Manuel A. Vásquez, professor of religion at the University of Florida, discusses the findings of PRRI’s recent survey on immigration reform.
In this week’s installment of Figuring Faith, Dr. Robert P. Jones explores Americans’ attitudes toward immigration policy. Examining the implications of the recent Supreme Court decision in Arizona v. United States, Dr. Jones shows that Americans are less divided on approaches to immigration policy than one might assume:
When asked whether a range of issues should be decided at the national or the state level, nearly 8-in-10 (77 percent) Americans say that immigration policy should be decided at the national level, while 1-in-5 (20 percent) say it should be left up to the states. Americans are more unified in their support for a federal approach to immigration policy than on any other issue, including health care policy and same-sex marriage. Strong majorities of Democrats (85 percent), Independents (77 percent), Republicans (68 percent), and Tea Party members (69 percent) all agree that immigration policy should be decided at the national level.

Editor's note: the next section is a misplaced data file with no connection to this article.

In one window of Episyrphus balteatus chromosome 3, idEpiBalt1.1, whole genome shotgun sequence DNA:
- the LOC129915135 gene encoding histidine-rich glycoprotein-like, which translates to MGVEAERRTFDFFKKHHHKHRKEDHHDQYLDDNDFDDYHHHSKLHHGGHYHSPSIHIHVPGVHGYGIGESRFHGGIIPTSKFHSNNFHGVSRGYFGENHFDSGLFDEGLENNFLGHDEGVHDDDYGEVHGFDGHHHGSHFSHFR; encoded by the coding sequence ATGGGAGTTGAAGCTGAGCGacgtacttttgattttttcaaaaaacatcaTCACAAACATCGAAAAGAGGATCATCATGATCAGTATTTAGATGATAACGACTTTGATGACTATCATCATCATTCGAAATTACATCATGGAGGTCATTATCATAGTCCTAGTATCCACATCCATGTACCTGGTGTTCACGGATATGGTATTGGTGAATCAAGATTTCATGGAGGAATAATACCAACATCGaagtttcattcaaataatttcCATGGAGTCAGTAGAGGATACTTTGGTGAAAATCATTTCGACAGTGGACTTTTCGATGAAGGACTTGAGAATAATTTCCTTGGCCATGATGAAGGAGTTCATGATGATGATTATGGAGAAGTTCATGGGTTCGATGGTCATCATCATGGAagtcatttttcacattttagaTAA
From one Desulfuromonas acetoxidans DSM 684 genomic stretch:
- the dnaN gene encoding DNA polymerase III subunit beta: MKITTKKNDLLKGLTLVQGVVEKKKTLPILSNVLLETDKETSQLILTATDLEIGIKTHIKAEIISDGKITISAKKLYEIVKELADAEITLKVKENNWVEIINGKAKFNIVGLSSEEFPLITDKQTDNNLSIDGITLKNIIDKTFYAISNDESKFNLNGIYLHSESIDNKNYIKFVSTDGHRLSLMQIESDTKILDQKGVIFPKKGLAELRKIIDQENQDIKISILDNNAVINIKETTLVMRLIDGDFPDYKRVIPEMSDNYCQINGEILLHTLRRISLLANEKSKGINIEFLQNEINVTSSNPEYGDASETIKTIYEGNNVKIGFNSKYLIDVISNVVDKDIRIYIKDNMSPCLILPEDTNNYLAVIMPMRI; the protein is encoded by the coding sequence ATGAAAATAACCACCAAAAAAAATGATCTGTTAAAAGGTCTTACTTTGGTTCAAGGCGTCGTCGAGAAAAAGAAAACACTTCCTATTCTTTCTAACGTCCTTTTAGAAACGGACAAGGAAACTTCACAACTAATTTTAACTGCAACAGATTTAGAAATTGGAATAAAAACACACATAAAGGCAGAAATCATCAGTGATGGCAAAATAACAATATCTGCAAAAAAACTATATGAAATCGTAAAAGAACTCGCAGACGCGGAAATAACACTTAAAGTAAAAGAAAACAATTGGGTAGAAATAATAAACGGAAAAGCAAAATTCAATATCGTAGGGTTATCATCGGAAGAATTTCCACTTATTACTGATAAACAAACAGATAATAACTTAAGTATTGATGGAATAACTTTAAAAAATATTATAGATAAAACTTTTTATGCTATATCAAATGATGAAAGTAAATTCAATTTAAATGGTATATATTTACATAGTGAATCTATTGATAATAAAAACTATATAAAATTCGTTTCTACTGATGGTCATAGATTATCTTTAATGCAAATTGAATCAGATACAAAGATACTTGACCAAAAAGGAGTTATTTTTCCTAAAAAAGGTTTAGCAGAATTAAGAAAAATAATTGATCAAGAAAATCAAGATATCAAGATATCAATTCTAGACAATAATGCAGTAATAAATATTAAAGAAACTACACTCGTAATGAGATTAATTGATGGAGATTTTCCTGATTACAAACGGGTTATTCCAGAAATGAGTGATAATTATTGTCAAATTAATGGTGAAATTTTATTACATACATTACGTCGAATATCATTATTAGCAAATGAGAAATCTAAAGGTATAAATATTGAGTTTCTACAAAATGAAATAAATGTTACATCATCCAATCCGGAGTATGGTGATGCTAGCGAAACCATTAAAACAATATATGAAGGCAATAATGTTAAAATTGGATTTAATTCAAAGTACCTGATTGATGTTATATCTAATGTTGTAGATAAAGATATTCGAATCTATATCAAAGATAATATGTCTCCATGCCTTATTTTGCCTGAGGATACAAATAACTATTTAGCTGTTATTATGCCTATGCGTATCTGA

To read the full piece, head to Dr. Jones’ blog at the Washington Post, “Figuring Faith.”